In early September 2018, former banker Wu Xiaoping posted a short essay online in which he argued that private enterprise has accomplished its mission to help the public economy develop and “should gradually step aside.” His post, since deleted, went viral and reverberated in academic and industrial circles in China, causing concern over the fate of the large number of private enterprises in the country.
Official data shows that by the end of 2017, China was home to 65 million individually-owned businesses and over 27 million private enterprises, employing 341 million people. China’s non-public sector contributes more than 60 percent of the country’s GDP growth and brings in over half of its fiscal revenue.
On November 1, 2018, Chinese President Xi Jinping presided over a symposium on the private sector which aimed to instill confidence at a time when private enterprises are struggling to make a profit and tackle growing debt.
Xi demanded the implementation of policies and measures in six aspects to create a better environment for the private sector and to help them overcome their difficulties, including easing the burden of taxes and fees, addressing the difficulties and high cost of financing and removing hidden restrictions.
“Over the past 40 years, the private sector of the economy has become an indispensable force behind China’s development,” Xi said.
“Any word or action that denies, doubts or wavers over the country’s basic economic system is not in line with the principles and policies of the Party and the country. All private companies and private entrepreneurs should feel totally reassured and devote themselves to seeking development.”
Newschina has secured an exclusive interview with Liu Qiao, Dean of the Guanghua School of Management at Peking University, to discuss the status of China’s private sector, its unique role and the challenges that loom large.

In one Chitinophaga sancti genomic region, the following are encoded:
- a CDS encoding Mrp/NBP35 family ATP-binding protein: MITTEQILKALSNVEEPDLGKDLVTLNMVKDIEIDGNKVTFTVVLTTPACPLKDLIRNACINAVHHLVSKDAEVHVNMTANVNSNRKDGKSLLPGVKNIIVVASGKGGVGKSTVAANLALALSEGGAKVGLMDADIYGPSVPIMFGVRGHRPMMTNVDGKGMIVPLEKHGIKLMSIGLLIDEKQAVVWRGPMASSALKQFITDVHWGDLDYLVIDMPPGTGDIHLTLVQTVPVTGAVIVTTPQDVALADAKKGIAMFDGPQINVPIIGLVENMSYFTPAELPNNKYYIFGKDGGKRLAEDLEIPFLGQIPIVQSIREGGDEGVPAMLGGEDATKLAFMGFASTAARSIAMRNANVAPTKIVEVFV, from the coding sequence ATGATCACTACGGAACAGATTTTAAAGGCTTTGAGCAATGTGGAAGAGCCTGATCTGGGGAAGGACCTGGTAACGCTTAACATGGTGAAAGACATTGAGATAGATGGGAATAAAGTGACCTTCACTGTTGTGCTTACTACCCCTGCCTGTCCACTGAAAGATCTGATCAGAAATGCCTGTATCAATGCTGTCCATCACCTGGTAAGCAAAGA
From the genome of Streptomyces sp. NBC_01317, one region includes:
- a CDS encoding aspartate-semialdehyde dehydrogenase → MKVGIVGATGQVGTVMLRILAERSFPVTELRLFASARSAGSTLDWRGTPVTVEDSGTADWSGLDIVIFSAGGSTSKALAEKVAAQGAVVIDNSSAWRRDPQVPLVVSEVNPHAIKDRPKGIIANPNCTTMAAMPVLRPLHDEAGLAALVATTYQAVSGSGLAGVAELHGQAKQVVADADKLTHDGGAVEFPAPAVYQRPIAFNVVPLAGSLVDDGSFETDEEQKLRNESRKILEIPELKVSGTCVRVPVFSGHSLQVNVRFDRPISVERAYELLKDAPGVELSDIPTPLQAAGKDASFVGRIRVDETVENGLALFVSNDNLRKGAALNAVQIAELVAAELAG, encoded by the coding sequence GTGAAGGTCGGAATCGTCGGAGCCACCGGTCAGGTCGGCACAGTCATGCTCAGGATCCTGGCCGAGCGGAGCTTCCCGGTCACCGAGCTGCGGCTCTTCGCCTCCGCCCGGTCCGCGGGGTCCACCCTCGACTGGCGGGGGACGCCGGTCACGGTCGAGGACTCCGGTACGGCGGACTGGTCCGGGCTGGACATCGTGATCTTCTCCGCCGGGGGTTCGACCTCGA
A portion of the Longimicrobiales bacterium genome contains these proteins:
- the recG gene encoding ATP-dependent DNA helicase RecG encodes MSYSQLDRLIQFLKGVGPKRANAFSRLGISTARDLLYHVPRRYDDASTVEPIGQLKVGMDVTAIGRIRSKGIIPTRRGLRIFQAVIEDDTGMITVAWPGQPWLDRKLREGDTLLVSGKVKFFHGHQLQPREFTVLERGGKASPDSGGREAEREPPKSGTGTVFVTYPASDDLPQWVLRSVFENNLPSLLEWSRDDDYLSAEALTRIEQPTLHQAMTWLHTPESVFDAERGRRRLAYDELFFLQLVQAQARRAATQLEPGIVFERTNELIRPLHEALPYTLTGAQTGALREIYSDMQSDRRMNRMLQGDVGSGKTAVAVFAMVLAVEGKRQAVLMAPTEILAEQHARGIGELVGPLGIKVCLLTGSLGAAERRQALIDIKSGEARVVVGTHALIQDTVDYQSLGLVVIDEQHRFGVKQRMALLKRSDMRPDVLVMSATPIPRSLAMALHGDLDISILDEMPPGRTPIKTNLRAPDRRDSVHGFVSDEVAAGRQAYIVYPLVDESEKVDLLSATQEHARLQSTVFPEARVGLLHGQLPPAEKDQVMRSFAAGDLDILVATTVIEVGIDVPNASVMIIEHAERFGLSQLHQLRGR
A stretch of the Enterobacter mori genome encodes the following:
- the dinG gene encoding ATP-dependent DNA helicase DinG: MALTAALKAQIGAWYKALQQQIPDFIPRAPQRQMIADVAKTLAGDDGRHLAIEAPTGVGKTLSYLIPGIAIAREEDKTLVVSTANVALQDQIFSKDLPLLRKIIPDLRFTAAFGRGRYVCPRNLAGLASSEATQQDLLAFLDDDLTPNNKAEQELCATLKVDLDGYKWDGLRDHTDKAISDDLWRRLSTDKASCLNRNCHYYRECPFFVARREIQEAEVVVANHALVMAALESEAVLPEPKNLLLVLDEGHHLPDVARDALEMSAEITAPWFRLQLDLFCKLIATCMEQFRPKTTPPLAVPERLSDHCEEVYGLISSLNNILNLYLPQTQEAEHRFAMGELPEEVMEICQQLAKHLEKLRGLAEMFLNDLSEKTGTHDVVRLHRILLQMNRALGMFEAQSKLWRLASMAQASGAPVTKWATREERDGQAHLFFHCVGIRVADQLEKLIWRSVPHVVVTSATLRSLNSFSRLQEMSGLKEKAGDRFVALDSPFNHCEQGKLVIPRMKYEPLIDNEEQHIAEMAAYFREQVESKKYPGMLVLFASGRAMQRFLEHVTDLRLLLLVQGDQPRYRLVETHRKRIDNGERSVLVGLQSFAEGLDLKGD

Newschina: China’s private enterprises face three main challenges of the market, financing and transformation. Do you agree?
Liu Qiao: In my view, an irksome challenge is the transformation of private enterprises. Over the past 40 years of China’s reform and opening-up, the biggest change to Chinese enterprises has been the establishment of a modern corporate system and its gradual improvement. Chinese enterprises tend to be eager to expand in scale but largely neglect the creation of value and returns on investment. When business is booming, enterprises can scale up through bank loans, but if the investment efficiency is low, it brings pressure to the financial system, leading to high leverage and overcapacity in many sectors. Banks then are afraid to provide loans to private enterprises. In short, private enterprises have to pursue value creation which is also a requirement of the high-quality development China is pursuing.
NC: Chinese President Xi Jinping said the private sector should only grow stronger instead of being weakened and march toward a broader stage. What does ‘the broader stage‘ mean?
LQ: Alongside China’s drive to the market system, more business areas are expected to open to the private sector. Private enterprises will play an increasingly active and crucial role in the country’s economic system. China has 111 enterprises on the Fortune 500 list in 2018, including more than 20 private companies. Private enterprises are more flexible and market-oriented, and they have their own advantages in China’s economic transition.
NC: A highlight of the six policy measures to support the private sector was the proposal to make a new relationship between the government and business. How do you see that playing out?
LQ: The Chinese government has played a pivotal role in the making and development of China’s market system over the past 40 years. This top-level policy design, coupled with the reform and opening-up policy has revitalized the market, enabling China to become a key link in the global industrial chain. Meanwhile, China’s large population and the global market have sped up growth in the manufacturing sector, making the rise of large-scale production in China possible. China’s high-speed economic growth hinges on the government’s capability and determination to make and implement long-term strategic planning.